In Illinois, battery can be upgraded to an aggravated offense if the battery took place in a public place of accommodation or amusement. The law also includes battery that takes place in a public way, public property, sports venue, domestic violence shelter or place of religious worship.
According to the Illinois Supreme Court, such a public place does not include the stoop in front of a victim’s apartment door. A “public place of accommodation or amusement” is a place for the general public use, supplied for convenience, to satisfy a need, or to provide pleasure or entertainment. The front stoop did not meet these requirements. A stoop’s purpose is for a resident to access his or her home. The public’s ability to access a place is not enough to turn it into a public place of accommodation. The place must be one where the general public is invited to enjoy the goods, services or accommodation being provided. See People v. Whitehead.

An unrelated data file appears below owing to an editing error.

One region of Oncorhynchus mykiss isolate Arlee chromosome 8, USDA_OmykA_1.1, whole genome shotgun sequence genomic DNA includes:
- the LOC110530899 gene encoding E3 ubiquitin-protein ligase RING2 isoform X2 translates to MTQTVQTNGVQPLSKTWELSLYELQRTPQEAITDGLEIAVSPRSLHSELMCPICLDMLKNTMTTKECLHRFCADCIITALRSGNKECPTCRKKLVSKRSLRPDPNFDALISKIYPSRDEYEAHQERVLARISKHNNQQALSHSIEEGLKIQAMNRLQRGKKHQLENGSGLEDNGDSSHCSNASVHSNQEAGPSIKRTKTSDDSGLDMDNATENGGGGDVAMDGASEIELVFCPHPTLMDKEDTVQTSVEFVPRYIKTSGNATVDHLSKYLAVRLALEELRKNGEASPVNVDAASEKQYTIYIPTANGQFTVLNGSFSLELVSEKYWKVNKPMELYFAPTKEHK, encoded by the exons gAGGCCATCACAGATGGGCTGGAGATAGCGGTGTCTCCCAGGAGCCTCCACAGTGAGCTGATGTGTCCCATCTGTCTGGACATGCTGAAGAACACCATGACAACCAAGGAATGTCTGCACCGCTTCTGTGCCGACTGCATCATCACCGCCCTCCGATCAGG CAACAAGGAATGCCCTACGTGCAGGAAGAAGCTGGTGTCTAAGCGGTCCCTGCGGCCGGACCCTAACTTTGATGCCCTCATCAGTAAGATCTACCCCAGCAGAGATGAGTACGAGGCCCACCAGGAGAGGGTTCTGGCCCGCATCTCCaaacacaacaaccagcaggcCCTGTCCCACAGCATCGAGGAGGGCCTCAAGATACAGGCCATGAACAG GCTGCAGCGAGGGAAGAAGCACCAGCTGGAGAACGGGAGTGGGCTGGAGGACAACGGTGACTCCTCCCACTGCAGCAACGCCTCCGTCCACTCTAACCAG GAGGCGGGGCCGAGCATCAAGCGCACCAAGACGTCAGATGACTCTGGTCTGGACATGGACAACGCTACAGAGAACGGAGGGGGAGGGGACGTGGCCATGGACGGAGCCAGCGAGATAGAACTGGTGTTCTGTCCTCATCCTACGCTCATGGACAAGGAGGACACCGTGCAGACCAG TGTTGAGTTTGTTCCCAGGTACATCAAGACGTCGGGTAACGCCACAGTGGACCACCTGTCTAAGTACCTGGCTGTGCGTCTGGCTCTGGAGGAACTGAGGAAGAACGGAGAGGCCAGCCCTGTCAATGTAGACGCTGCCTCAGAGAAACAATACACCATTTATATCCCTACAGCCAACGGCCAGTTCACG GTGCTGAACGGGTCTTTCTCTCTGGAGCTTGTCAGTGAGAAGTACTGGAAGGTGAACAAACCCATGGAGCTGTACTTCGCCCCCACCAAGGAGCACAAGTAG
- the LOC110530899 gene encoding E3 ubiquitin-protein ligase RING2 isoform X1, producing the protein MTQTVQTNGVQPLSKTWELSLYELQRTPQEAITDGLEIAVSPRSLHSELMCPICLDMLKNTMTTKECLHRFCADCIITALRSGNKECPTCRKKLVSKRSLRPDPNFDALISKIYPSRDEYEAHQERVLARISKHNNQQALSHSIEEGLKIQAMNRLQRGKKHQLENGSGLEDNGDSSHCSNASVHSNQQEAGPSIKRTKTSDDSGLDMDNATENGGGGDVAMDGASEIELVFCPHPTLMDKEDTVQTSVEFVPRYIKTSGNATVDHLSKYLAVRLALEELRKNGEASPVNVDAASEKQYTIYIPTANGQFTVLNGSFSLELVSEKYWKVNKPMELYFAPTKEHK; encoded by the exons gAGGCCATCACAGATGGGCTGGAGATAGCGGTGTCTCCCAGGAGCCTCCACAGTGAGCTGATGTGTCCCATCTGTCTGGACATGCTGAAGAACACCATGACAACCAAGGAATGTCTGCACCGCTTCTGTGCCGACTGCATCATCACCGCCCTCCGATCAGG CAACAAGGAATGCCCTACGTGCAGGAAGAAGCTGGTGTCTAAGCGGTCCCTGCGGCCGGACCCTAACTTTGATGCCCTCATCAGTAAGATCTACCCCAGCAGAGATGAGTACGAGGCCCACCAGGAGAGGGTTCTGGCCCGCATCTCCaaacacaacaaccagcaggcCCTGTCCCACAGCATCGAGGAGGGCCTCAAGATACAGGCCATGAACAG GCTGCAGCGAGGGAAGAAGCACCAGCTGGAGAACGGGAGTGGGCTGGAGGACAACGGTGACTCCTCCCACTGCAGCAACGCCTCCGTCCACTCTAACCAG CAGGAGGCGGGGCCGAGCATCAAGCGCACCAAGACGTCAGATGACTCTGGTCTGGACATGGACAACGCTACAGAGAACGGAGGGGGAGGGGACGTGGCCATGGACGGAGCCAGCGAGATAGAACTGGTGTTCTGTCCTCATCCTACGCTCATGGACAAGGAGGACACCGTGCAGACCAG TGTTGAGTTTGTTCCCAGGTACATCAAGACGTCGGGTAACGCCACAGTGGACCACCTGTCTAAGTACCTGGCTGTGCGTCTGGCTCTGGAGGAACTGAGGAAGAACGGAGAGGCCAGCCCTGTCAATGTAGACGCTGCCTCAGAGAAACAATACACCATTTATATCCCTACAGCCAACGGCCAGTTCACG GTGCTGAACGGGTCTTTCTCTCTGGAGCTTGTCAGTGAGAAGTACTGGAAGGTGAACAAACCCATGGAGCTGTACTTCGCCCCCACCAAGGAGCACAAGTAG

If you have been charged with aggravated battery or a similar offense, contact an experienced criminal attorney immediately. An attorney can review your case for its best possible defense. As with most crimes, the state must prove all the elements of the offense beyond a reasonable doubt. Did the fight occur in a “public place of accommodation?” (See our related post: How does your bar fight become a felony in Illinois?) Were you acting in self defense or defense of another? Even if the evidence against you is overwhelming, an attorney who is respected in the courthouse may be able to negotiate a more favorable plea agreement than you could on your own.
If you have questions about this or another related Illinois criminal or traffic matter, please contact Matt Keenan at 847-568-0160 or email firstname.lastname@example.org.
(Besides Skokie, Matt Keenan also serves the communities of Arlington Heights, Chicago, Deerfield, Des Plaines, Evanston, Glenview, Morton Grove, Mount Prospect, Niles, Northbrook, Park Ridge, Rolling Meadows, Wilmette and Winnetka.)